The Unvegan

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Picturesque at Picca Cantina

Peruvian empanadas?

Not knowing what I was in for, and being led to believe that I was heading out for a night of cheap cocktails and free food, I headed to Picca Cantina on Pico. Unfortunately, although I had been promised free food, a miscommunication led to food being regularly priced. But this regularly-priced food still looked quite good and the bartender gave us our first round of drinks for free to apologize for the confusion. The menu consisted of some great-looking Peruvian dishes with a bit of a tapas flair. I ordered myself a Cusquena beer and then we got busy with ordering food.

We started off with their Empanada Trio. One beef, one chicken and one most hated eggplant. It also came with an unnecessary salad. Yes, I know empanadas are more of a Chilean and Argentinean dish, but if Thai places can serve orange chicken, I supposed Picca could take some artistic liberties with the continent of South America. They arrived pretty quickly and looked virtually indistinguishable from one another. To figure out which was which, we had to cut them open and see them from the inside. Since I was eating with my pals, Jonesy and DKoll, the cutting apart did not get in the way of our enjoyment. I tried all three because I had told my eating companions that I will try anything once. Yes, even the eggplant. Which was bad by the way. The other two were pretty good, but the seasonings didn’t exactly blow me away. Notably, though, the dough was flaky and almost pastry-like. While these weren’t bad by any means, I think empanadas are just better when they are kept as simple, delicious street food.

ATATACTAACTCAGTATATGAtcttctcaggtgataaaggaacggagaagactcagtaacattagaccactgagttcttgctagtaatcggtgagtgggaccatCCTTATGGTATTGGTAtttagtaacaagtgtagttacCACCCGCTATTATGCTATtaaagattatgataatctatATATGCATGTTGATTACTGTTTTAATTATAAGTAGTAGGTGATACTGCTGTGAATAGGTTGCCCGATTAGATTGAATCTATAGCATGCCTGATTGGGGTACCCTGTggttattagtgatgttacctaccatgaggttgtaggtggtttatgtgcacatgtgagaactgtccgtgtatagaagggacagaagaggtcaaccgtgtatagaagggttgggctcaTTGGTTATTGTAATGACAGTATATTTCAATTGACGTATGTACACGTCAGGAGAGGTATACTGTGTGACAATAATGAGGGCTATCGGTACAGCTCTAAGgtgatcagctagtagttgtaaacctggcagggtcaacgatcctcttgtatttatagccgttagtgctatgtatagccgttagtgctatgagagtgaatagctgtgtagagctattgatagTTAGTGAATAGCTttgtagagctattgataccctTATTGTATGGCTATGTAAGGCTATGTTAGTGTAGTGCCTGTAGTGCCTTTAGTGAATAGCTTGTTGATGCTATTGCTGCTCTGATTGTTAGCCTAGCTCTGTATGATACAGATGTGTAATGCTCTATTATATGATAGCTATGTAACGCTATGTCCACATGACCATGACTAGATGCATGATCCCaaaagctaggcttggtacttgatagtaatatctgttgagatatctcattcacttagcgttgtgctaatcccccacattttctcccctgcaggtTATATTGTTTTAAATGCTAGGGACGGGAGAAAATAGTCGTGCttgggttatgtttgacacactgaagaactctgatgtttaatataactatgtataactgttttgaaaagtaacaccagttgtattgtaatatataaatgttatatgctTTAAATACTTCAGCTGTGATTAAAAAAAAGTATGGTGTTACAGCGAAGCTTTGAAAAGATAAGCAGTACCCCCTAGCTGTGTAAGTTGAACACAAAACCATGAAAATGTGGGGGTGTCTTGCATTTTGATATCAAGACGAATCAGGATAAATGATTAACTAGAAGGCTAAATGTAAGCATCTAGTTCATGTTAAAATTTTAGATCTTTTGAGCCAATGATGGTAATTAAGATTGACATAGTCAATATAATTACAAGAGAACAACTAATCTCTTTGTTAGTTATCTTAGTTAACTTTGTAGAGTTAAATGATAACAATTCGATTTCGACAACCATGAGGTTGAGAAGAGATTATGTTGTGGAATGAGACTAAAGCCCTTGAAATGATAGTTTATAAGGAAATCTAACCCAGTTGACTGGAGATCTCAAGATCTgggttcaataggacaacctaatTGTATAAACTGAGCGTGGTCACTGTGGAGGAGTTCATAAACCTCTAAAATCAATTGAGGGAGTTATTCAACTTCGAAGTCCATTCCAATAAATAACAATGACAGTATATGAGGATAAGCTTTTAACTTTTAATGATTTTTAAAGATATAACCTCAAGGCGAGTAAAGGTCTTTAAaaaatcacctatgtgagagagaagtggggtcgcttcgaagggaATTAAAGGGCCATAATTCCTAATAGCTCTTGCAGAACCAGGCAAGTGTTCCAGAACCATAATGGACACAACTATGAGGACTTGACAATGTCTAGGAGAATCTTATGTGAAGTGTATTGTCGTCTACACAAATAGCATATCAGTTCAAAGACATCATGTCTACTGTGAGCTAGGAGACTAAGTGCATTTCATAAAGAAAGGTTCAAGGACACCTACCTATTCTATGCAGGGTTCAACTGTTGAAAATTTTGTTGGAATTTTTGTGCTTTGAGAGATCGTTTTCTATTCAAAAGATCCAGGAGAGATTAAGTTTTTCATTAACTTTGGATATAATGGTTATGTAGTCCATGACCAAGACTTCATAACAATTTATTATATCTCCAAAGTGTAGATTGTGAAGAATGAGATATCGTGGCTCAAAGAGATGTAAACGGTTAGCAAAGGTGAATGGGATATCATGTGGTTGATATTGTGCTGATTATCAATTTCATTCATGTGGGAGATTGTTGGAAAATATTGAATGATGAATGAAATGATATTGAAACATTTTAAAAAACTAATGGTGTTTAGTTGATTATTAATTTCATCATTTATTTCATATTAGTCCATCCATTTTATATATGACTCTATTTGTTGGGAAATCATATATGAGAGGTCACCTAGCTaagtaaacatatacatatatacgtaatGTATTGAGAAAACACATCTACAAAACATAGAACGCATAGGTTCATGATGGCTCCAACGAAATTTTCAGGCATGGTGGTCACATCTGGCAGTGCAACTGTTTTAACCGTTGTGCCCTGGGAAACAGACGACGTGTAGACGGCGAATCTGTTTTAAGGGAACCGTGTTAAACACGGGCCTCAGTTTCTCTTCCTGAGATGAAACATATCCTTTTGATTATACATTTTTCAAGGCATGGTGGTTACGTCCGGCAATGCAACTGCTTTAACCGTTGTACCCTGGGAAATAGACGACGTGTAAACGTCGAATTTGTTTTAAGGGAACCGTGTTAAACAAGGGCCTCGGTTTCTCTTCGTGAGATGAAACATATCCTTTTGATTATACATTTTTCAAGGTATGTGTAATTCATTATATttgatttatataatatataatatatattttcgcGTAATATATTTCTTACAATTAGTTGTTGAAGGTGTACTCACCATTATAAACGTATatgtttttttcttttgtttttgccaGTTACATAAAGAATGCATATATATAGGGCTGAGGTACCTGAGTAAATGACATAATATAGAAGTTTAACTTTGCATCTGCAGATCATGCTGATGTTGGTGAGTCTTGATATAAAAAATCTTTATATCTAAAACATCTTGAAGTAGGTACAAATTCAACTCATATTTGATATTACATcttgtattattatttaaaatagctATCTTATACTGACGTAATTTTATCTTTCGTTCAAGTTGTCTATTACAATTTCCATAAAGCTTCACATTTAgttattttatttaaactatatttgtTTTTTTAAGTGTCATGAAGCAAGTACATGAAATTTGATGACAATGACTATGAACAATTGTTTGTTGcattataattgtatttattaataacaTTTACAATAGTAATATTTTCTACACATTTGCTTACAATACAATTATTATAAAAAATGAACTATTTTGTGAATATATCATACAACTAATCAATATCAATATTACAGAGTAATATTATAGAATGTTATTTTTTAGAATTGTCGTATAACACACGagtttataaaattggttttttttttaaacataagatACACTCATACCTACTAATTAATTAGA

Who doesn’t drink sea urchin shooters?

Although Picca didn’t have exotic Peruvian food like guinea pig or alpaca, they did have some other truly unique flavors. One of these was called Tres Leches de Tigre. Of course, this means three tiger milks, but in actuality there were no tigers invoved. In place of tiger’s milk, this was three different shooters – one with rocoto (a type of chili pepper), one with aji amarillo (another type of chili pepper) and the other with sea urchin. Yes, sea urchin. These were each filled with incredibly complex and strange flavors. The rocoto flavor even had a quail egg in it! My favorite was the aji amarillo, which had a really salty flavor, but a healthy hint of ginger to offer and interesting balance. While the first sip of each of these were a shock of taste, after a couple sips, they became more familiar and more like something that would be worth ordering again.

Crispy chicken just knows how to win.

Next, we moved on to the real meat of the meal: Chicharron de Pollo. This was described as marinated, crispy chicken with salsa criolla and rocoto sauce. The criolla was essentially pico de gallo, so I brushed it away on my chicken pieces, but the rest of the chicken was just awesome. It has been lightly fried with a thin, crispy batter and was nice and juicy. The rocoto sauce was great for dipping and helped make this an all-around delicious dish.

The egg is deceivingly un-runny.

Finally, we came to the Bisteck a lo Pobre. Yes, the steak of the poor. This consisted of skirt steak, a fried egg, pan-fried banana and chickpeas tacu tacu. Not sure what the tacu tacu was, but perhaps this somehow hinted at rice, which was also served in this bowl of deliciousness. All mixed together, Picca once again delivered some complex and unique flavors. The only downside of this dish was that the egg could have been runnier. As it was, the yolk produced only the slightest amount of liquid. Fortunately, this was overshadowed by the addition of the banana, which truly made the steak of the poor special.

So, when all was said and done, I felt like Picca was a great idea that needed a few little tweaks. The unique flavors that Picca brought to our table told me that this was a place I needed to return to, if only to discover what they could do with all of the other items on their menu that I didn’t get around to tasting.